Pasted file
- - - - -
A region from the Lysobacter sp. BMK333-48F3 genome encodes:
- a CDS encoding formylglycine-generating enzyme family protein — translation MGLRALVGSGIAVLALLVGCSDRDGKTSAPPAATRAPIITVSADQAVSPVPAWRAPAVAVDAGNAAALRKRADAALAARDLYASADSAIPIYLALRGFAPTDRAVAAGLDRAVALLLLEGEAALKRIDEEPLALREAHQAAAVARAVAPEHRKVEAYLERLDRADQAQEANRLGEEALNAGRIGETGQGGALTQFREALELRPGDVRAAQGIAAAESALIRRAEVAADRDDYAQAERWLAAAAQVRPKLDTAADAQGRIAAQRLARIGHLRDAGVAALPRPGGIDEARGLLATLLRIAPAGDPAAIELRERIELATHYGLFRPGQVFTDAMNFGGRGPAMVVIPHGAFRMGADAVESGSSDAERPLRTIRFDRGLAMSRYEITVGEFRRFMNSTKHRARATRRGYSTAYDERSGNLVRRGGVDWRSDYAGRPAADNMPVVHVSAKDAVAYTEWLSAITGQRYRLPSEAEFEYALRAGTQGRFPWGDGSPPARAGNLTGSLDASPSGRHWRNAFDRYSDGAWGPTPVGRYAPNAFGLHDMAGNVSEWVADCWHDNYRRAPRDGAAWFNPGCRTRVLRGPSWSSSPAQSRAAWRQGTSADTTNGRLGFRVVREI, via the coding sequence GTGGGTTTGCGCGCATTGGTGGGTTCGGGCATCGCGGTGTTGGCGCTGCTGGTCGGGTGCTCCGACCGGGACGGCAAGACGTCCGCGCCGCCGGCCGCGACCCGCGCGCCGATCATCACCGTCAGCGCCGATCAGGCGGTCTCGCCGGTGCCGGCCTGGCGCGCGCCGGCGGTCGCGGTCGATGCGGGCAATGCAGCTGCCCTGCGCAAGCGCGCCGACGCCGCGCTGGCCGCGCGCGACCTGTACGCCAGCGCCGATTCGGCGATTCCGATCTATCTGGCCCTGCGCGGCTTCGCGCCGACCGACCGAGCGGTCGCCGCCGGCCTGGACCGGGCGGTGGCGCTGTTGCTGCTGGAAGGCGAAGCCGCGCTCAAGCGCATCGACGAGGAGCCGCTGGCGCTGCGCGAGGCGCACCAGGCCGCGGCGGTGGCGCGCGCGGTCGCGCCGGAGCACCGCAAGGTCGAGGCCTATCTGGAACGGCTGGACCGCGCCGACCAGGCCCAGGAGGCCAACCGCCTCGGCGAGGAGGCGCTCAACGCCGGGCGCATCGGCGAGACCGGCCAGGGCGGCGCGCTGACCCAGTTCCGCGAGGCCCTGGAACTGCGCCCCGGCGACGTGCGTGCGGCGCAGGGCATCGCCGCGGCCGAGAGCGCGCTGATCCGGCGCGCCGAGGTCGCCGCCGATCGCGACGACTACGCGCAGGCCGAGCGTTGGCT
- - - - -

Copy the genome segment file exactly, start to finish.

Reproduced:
A region from the Lysobacter sp. BMK333-48F3 genome encodes:
- a CDS encoding formylglycine-generating enzyme family protein — translation MGLRALVGSGIAVLALLVGCSDRDGKTSAPPAATRAPIITVSADQAVSPVPAWRAPAVAVDAGNAAALRKRADAALAARDLYASADSAIPIYLALRGFAPTDRAVAAGLDRAVALLLLEGEAALKRIDEEPLALREAHQAAAVARAVAPEHRKVEAYLERLDRADQAQEANRLGEEALNAGRIGETGQGGALTQFREALELRPGDVRAAQGIAAAESALIRRAEVAADRDDYAQAERWLAAAAQVRPKLDTAADAQGRIAAQRLARIGHLRDAGVAALPRPGGIDEARGLLATLLRIAPAGDPAAIELRERIELATHYGLFRPGQVFTDAMNFGGRGPAMVVIPHGAFRMGADAVESGSSDAERPLRTIRFDRGLAMSRYEITVGEFRRFMNSTKHRARATRRGYSTAYDERSGNLVRRGGVDWRSDYAGRPAADNMPVVHVSAKDAVAYTEWLSAITGQRYRLPSEAEFEYALRAGTQGRFPWGDGSPPARAGNLTGSLDASPSGRHWRNAFDRYSDGAWGPTPVGRYAPNAFGLHDMAGNVSEWVADCWHDNYRRAPRDGAAWFNPGCRTRVLRGPSWSSSPAQSRAAWRQGTSADTTNGRLGFRVVREI, via the coding sequence GTGGGTTTGCGCGCATTGGTGGGTTCGGGCATCGCGGTGTTGGCGCTGCTGGTCGGGTGCTCCGACCGGGACGGCAAGACGTCCGCGCCGCCGGCCGCGACCCGCGCGCCGATCATCACCGTCAGCGCCGATCAGGCGGTCTCGCCGGTGCCGGCCTGGCGCGCGCCGGCGGTCGCGGTCGATGCGGGCAATGCAGCTGCCCTGCGCAAGCGCGCCGACGCCGCGCTGGCCGCGCGCGACCTGTACGCCAGCGCCGATTCGGCGATTCCGATCTATCTGGCCCTGCGCGGCTTCGCGCCGACCGACCGAGCGGTCGCCGCCGGCCTGGACCGGGCGGTGGCGCTGTTGCTGCTGGAAGGCGAAGCCGCGCTCAAGCGCATCGACGAGGAGCCGCTGGCGCTGCGCGAGGCGCACCAGGCCGCGGCGGTGGCGCGCGCGGTCGCGCCGGAGCACCGCAAGGTCGAGGCCTATCTGGAACGGCTGGACCGCGCCGACCAGGCCCAGGAGGCCAACCGCCTCGGCGAGGAGGCGCTCAACGCCGGGCGCATCGGCGAGACCGGCCAGGGCGGCGCGCTGACCCAGTTCCGCGAGGCCCTGGAACTGCGCCCCGGCGACGTGCGTGCGGCGCAGGGCATCGCCGCGGCCGAGAGCGCGCTGATCCGGCGCGCCGAGGTCGCCGCCGATCGCGACGACTACGCGCAGGCCGAGCGTTGGCT